Before Night Falls (2000)

“Summer of Film #25 of 100”:
Before Night Falls reminds me of the “old Einstein line”:

“If my theory of relativity is proven successful, Germany will claim me as a German and France will declare that I am a citizen of the world. Should my theory prove untrue, France will say that I am a German and Germany will declare that I am a Jew.”

The gay community all over the world have been subjected to the same brand of hypocrisy in modern times. In Before Night Falls, the Cuban poet “Reynaldo Arenas”: (played by Javier Bardem) goes from a wide-eyed, young artist to a decaying middle-aged man before our eyes. We sense that but for a different sexual predilection he would have been a national hero. Continue reading


The Jacket (2005)

“Summer of Film #24 of 100”:
The Jacket, starring Adrien Brody and Keira Knightley, suffers from two problems: First, it had a trailer that gave too much up. If you’ve seen the main trailer for this one then you know what happens well into the second act. For many films this may not be a problem, but for a deliberate movie like The Jacket that revels in its mysteries, it is fatal. There were no mysteries for me. Second, it is a movie in the category of already well-made, iconic films such as 12 Monkeys, Frequency and Dead Again, assuming you’ve seen those. And even if you haven’t seen them, I would recommend them before I would this one. And once you’ve seen them, The Jacket wouldn’t seem all that special anyways since it adds nothing new.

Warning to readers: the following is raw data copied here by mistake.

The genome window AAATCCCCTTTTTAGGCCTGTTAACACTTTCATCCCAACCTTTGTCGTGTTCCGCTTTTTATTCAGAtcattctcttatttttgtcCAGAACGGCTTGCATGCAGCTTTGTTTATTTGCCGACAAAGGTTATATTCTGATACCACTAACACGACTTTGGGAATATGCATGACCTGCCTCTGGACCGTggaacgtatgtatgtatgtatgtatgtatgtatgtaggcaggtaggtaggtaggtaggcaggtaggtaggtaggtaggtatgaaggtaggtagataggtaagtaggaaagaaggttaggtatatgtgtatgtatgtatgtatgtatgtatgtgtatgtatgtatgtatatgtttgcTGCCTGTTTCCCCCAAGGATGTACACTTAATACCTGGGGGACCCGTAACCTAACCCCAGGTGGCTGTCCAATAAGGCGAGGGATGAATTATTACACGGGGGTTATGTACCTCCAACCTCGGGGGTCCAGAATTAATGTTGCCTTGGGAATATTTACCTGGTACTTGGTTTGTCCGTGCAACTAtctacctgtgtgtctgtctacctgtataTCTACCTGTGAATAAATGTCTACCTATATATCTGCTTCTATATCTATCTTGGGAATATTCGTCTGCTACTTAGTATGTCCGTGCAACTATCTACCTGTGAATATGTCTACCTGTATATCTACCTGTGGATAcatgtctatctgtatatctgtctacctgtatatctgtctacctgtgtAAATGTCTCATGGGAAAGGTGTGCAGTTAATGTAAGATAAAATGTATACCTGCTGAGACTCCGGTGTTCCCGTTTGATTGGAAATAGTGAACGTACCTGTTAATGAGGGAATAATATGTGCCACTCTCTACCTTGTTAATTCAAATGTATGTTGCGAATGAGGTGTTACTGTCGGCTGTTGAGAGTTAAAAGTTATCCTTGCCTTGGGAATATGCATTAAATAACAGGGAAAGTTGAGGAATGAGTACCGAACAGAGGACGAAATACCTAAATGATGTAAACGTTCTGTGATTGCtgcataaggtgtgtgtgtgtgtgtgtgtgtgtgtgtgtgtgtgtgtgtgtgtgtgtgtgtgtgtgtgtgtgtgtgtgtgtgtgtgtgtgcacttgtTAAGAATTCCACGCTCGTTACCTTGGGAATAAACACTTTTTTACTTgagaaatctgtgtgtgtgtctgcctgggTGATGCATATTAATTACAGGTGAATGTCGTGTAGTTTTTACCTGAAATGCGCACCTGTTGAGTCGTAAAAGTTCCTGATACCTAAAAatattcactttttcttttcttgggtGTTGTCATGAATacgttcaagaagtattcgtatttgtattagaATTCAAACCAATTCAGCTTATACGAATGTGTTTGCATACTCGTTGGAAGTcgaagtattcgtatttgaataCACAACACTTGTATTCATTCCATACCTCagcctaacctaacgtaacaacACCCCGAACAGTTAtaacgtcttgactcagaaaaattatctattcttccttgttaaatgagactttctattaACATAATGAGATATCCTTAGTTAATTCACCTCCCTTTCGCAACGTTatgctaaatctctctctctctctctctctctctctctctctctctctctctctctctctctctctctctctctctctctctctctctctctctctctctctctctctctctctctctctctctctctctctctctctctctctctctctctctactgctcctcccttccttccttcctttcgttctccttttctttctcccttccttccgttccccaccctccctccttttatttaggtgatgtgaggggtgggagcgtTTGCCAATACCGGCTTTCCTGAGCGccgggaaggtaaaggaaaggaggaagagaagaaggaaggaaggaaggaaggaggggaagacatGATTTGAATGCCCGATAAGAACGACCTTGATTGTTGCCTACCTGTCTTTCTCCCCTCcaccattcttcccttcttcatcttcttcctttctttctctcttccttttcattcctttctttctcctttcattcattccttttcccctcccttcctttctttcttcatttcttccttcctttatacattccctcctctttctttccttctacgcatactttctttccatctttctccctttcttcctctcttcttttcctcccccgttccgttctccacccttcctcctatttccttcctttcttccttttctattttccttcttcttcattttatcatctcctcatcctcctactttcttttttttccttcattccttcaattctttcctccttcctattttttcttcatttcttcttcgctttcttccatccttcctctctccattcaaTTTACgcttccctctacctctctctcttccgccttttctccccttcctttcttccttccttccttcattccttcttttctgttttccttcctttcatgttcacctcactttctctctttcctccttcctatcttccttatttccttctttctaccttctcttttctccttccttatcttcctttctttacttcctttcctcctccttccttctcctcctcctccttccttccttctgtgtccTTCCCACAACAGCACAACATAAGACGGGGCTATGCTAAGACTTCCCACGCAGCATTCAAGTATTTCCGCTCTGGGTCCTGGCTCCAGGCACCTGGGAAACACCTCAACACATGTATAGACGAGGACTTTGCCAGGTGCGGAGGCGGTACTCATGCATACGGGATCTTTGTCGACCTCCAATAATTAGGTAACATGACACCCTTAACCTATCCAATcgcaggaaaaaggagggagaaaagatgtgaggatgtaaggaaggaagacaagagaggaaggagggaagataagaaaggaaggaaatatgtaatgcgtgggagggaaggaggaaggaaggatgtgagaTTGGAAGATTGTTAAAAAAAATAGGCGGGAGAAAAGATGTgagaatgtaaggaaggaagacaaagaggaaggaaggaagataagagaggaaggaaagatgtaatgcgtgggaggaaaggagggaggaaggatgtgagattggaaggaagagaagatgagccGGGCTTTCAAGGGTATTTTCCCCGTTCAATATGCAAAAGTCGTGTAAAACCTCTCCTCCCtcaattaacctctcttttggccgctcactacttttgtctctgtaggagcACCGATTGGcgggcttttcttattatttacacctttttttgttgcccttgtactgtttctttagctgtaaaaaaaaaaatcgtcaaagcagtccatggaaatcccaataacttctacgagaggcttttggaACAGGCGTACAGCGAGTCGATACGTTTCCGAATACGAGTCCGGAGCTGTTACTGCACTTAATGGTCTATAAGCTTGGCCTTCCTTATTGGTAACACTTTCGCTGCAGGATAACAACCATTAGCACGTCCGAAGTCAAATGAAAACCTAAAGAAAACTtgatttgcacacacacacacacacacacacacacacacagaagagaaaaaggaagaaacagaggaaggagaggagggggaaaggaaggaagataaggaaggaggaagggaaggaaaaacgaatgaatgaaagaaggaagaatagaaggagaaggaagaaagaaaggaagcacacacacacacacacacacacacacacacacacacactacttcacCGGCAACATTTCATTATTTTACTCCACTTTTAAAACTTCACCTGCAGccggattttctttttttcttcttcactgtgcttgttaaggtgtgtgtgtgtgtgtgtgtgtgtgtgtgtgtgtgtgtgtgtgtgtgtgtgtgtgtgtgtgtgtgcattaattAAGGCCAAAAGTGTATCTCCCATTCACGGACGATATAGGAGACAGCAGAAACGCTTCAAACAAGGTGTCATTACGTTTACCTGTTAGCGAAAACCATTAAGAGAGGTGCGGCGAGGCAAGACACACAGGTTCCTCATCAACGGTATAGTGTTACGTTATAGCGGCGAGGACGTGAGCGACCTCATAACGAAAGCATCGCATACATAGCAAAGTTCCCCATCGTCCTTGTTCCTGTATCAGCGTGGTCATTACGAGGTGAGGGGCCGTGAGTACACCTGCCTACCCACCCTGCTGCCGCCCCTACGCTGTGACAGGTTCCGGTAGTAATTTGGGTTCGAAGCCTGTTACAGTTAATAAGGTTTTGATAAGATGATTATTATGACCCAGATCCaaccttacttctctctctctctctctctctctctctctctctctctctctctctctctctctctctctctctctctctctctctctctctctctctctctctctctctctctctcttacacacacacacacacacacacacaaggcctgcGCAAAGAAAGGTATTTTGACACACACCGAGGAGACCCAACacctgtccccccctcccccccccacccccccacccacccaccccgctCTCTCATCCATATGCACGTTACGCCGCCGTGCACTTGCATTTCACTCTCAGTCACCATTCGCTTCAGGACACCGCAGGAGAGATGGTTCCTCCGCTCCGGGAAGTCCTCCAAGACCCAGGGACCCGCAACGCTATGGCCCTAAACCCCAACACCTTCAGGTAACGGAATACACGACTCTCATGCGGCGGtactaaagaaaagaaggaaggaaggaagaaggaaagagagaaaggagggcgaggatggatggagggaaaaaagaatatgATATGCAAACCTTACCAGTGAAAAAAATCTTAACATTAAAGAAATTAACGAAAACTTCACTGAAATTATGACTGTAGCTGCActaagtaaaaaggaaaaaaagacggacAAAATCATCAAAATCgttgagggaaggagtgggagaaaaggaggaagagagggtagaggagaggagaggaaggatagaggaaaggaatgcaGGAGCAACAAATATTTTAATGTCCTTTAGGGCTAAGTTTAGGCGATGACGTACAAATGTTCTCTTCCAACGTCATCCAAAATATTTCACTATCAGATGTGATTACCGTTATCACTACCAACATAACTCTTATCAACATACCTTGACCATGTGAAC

The story involves a Gulf War vet (Brody) who suffers from amnesia and is falsely accused of murder. He is pronounced insane and is placed in a asylum where Dr. Becker (Kris Kristofferson), who must be a close relative of “Dr. Crane of Arkham asylum”: , conducts dubious research on inmates. Inexplicably, this experimentation (which involves the titular jacket) allows Brody to see his own future- of course, leaving out the parts that would render the rest of the film pointless. He meets a girl in his future who has a link to his past- and in the tradition of the great movies mentioned before, they solve a mystery of the past through the future, and yet making sure that the future remains inevitable.

Like I said before- 12 Monkeys, Frequency and Dead Again.

The War of the Worlds (2005)

“Summer of Film #23 of 100”:
If people in the future ask, “Who was Steven Spielberg?” the answer is this: He is the man who made Jurassic Park and Schindler’s List in the same year. And maybe after this year, you will be able to say he’s the guy who made The War of the Worlds and Vengeance (or the Untitled 1972 Munich Olympics Project) in the same year. But that remains to be seen. Continue reading

Spellbound (1945)

“Summer of Film #22 of 100”:
Alfred Hitchcock, like Spielberg in modern times, had the ability to take any material and change it into a ‘Hitchcock-movie’ with his craft. Many times the material was mediocre- where the movie was the “MacGuffin”: – but he would dazzle you with his craft so that if you weren’t paying attention you would think the craft was the movie. Continue reading

48 Hrs. (1982)

“Summer of Film #21 of 100”:
Was 48 Hrs original in its time? It is hard to say- it has not aged well. The pace, action and humor expected of a film like this has risen to a level so frenzied that while 48 Hrs doesn’t feel like a bad film, it feels incomplete. We feel there are many action sequences, many more jokes and a lot more of a climax still to come; which is probably while a sequel was made. Continue reading